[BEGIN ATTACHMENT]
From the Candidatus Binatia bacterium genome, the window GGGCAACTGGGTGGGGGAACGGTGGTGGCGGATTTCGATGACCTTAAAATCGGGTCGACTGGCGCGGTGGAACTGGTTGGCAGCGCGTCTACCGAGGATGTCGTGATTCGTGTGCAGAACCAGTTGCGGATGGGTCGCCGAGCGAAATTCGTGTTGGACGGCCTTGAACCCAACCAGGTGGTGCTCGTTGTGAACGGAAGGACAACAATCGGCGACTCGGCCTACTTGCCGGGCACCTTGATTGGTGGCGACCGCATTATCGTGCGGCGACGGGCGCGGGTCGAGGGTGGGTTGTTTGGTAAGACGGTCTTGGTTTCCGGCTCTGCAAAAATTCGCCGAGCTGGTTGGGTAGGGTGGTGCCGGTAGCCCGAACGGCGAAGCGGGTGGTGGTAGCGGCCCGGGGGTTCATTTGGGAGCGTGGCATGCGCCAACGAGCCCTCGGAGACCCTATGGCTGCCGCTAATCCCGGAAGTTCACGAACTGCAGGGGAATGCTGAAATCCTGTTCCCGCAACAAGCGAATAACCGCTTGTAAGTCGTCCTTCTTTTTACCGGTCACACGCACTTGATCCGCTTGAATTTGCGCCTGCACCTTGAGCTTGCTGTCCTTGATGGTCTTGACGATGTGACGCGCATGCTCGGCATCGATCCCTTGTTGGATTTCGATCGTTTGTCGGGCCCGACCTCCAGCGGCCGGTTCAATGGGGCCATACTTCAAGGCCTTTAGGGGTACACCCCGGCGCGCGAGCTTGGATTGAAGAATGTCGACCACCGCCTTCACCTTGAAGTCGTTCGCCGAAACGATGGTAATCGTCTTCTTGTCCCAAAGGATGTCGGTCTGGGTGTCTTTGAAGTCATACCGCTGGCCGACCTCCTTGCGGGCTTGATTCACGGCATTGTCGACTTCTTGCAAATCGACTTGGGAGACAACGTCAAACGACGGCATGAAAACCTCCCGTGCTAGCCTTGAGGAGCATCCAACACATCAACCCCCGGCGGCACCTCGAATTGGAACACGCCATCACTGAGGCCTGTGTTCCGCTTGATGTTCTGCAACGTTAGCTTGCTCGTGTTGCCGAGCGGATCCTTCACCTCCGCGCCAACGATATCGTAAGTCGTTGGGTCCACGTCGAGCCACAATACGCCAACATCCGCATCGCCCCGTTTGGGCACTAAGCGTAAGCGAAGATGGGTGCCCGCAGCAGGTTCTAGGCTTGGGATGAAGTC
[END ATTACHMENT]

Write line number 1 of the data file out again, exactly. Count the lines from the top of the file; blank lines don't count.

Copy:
From the Candidatus Binatia bacterium genome, the window GGGCAACTGGGTGGGGGAACGGTGGTGGCGGATTTCGATGACCTTAAAATCGGGTCGACTGGCGCGGTGGAACTGGTTGGCAGCGCGTCTACCGAGGATGTCGTGATTCGTGTGCAGAACCAGTTGCGGATGGGTCGCCGAGCGAAATTCGTGTTGGACGGCCTTGAACCCAACCAGGTGGTGCTCGTTGTGAACGGAAGGACAACAATCGGCGACTCGGCCTACTTGCCGGGCACCTTGATTGGTGGCGACCGCATTATCGTGCGGCGACGGGCGCGGGTCGAGGGTGGGTTGTTTGGTAAGACGGTCTTGGTTTCCGGCTCTGCAAAAATTCGCCGAGCTGGTTGGGTAGGGTGGTGCCGGTAGCCCGAACGGCGAAGCGGGTGGTGGTAGCGGCCCGGGGGTTCATTTGGGAGCGTGGCATGCGCCAACGAGCCCTCGGAGACCCTATGGCTGCCGCTAATCCCGGAAGTTCACGAACTGCAGGGGAATGCTGAAATCCTGTTCCCGCAACAAGCGAATAACCGCTTGTAAGTCGTCCTTCTTTTTACCGGTCACACGCACTTGATCCGCTTGAATTTGCGCCTGCACCTTGAGCTTGCTGTCCTTGATGGTCTTGACGATGTGACGCGCATGCTCGGCATCGATCCCTTGTTGGATTTCGATCGTTTGTCGGGCCCGACCTCCAGCGGCCGGTTCAATGGGGCCATACTTCAAGGCCTTTAGGGGTACACCCCGGCGCGCGAGCTTGGATTGAAGAATGTCGACCACCGCCTTCACCTTGAAGTCGTTCGCCGAAACGATGGTAATCGTCTTCTTGTCCCAAAGGATGTCGGTCTGGGTGTCTTTGAAGTCATACCGCTGGCCGACCTCCTTGCGGGCTTGATTCACGGCATTGTCGACTTCTTGCAAATCGACTTGGGAGACAACGTCAAACGACGGCATGAAAACCTCCCGTGCTAGCCTTGAGGAGCATCCAACACATCAACCCCCGGCGGCACCTCGAATTGGAACACGCCATCACTGAGGCCTGTGTTCCGCTTGATGTTCTGCAACGTTAGCTTGCTCGTGTTGCCGAGCGGATCCTTCACCTCCGCGCCAACGATATCGTAAGTCGTTGGGTCCACGTCGAGCCACAATACGCCAACATCCGCATCGCCCCGTTTGGGCACTAAGCGTAAGCGAAGATGGGTGCCCGCAGCAGGTTCTAGGCTTGGGATGAAGTC